The recording, slides, and additional questions from the “Is there a role for blockchain in healthcare?” Pistoia Alliance Debates webinar held on Tuesday 20th June 2017 are available here:
First of all, thanks to our speakers: Gideon Greenspan, David Houlding, Nishan Kulatilaka and Darryl Glover. The webinar attracted lots of discussion and questions and we ran out of time answering them so here are the questions and some initial comments from our speakers.
We are looking at further blockchain activities and potential projects to support H&LS so please send your comments into either Nick Lynch, Carmen Nitsche or John Wise.
Q: Is there any technical limitation to the data that can be held in a block?
Data is data, and a blockchain doesn’t care what it contains any more than a file system. The only limitation is in terms of quantity, and this will depend on the specifics of each blockchain implementation. In our platform there’s currently a limit of 64 MB of data per transaction and 1GB of data per block, but there’s no principled reason why these can’t be grown in future. (GG)
Q: Is the block replicated across the network? If not, then how does the robustness increase?
Yes, all blocks are replicated across the network and stored locally by each node, and this creates the high level of robustness. Of course if some data is only stored off chain (e.g. with a hash of that data on the chain for timestamped notarization) then the robustness for that data will be lower.(GG)
Q: Can you throw some light on Healthcare Use case using blockchain?
There are numerous applications across the Life Sciences Industry. These include the gathering and tracking of patient data, track and trace, inventory management, movement and storage of patient records, research and development, clinical trials, etc. The number of applications is only limited by one’s imagination. The key is to remember that when data provenance is required and the creation of immutable and auditable records is important to assist in meeting regulatory requirements then the Blockchain is an ideal solution. (DG)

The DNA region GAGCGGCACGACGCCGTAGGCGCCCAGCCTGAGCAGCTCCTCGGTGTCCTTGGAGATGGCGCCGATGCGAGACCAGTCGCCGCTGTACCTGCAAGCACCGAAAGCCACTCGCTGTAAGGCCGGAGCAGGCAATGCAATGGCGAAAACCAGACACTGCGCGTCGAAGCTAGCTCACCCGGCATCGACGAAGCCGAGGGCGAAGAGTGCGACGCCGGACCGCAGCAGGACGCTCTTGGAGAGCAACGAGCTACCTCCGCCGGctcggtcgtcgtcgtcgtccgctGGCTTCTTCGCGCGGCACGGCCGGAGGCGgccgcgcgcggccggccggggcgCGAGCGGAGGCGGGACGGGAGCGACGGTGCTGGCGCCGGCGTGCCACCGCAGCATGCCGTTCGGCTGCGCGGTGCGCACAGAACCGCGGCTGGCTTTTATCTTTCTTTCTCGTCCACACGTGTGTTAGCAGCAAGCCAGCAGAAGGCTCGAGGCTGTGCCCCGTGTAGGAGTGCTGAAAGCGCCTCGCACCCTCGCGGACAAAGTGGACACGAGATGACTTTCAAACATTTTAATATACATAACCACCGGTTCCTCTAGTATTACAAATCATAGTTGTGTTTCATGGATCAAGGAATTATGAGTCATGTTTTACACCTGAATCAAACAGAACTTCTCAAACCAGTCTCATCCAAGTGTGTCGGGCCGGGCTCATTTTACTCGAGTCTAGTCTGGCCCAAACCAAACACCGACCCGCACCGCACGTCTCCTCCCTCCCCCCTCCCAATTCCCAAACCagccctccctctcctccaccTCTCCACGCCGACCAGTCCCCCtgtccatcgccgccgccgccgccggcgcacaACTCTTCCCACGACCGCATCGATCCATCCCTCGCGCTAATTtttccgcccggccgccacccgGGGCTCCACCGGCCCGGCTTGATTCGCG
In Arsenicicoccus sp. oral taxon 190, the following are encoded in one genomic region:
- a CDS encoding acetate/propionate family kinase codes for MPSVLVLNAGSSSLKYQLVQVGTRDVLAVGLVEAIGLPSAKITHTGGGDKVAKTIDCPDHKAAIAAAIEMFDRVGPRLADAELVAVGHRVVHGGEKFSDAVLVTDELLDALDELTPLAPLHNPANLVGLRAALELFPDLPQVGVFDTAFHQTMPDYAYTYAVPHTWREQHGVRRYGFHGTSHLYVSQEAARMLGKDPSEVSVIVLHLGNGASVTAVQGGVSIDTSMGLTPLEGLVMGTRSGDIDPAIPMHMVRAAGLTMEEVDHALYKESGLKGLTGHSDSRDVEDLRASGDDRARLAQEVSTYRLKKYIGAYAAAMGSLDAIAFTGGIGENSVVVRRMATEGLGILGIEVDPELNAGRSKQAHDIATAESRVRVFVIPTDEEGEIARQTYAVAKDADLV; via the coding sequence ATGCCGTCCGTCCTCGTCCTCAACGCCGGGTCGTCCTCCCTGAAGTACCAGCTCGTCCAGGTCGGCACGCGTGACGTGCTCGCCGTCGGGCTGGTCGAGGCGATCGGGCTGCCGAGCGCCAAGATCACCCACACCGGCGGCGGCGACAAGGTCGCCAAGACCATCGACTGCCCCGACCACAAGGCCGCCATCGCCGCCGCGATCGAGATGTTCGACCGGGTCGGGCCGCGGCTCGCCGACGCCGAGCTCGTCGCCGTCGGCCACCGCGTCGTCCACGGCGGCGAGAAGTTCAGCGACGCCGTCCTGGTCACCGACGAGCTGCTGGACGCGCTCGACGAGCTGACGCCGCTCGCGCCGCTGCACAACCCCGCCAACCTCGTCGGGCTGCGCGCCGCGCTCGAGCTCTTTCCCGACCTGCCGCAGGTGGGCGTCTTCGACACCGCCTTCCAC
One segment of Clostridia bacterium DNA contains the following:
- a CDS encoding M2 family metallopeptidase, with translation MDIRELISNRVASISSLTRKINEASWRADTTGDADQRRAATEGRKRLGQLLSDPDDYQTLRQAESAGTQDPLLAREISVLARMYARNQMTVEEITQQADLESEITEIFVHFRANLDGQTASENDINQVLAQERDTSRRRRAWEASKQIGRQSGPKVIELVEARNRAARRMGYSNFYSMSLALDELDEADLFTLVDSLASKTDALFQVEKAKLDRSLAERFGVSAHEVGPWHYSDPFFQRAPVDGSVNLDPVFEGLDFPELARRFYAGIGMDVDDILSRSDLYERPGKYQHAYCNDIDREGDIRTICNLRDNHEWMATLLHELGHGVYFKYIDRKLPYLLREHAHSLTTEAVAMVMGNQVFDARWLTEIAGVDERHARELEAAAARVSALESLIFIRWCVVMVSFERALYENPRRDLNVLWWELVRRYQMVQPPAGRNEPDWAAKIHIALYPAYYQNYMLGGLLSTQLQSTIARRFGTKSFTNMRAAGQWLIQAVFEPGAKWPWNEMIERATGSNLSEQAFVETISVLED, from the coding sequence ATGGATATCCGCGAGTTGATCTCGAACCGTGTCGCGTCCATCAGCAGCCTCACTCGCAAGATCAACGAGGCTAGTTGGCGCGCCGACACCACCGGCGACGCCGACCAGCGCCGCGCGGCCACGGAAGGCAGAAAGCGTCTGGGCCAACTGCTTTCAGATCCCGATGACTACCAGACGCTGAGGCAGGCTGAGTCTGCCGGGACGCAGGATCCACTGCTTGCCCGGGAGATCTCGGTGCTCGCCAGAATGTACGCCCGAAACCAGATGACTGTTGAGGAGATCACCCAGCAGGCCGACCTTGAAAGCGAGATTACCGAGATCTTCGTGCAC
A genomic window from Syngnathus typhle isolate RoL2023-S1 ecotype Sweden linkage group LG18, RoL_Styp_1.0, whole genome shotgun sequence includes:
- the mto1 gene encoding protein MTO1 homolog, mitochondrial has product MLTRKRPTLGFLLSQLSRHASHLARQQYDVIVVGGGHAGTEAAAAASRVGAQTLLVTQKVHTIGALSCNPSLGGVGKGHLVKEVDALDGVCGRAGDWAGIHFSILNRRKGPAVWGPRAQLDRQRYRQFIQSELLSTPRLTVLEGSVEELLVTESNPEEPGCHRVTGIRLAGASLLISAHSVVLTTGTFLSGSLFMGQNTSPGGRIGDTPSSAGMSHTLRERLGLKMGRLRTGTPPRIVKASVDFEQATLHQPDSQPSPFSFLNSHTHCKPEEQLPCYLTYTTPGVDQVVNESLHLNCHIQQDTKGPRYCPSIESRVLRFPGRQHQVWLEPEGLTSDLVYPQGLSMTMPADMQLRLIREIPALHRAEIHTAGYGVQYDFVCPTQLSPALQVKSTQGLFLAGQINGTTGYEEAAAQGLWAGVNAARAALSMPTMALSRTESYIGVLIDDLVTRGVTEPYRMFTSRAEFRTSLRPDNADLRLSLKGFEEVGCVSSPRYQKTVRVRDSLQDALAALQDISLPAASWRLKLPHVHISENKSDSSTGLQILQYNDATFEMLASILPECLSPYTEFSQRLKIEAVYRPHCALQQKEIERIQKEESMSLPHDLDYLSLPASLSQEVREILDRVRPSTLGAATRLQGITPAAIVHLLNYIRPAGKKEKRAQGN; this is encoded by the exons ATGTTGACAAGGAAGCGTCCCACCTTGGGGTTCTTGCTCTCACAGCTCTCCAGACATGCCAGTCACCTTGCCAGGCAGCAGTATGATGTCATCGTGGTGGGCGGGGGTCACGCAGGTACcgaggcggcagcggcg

Q: For David: What exactly are B2B blockchain opportunities in healthcare that you see? If not patients, then do these B2B networks involve hospitals, primary care providers, pharma companies… and what data would they be exchanging exactly that aren’t supported by traditional databases and where disintermediation is needed?
There are many potential use cases in health and life sciences, e.g. see ONC announces Blockchain challenge winners.
For instance Intel are working on compelling use cases across provider, payer, pharma, life sciences and security spaces. Intel are also collaborating with PokitDok https://techcrunch.com/2017/05/10/pokitdok-teams-with-intel-on-healthcare-blockchain-solution/ around clearinghouse like transactions https://platform.pokitdok.com/documentation/v4/#available-api-endpoints that involve payers and providers. It is not always the case that these use cases are impossible with conventional DB’s and silos and associated inefficiencies and lack of transparency, but rather that blockchain offers benefits in transparency, operational efficiency, robustness / resilience, etc. HIE’s are another potential use case and existing network opportunity for blockchain that would involve collaboration across providers for health information exchange, where blockchain is serving the role of a record location service. In this case blockchain enables this use case without the HIE “middleman”. We don’t see disintermediation, but rather a change of role for intermediaries from a central bottleneck / trusted broker to more of an enabler and support role for participating organizations in the B2B blockchain network. (DH)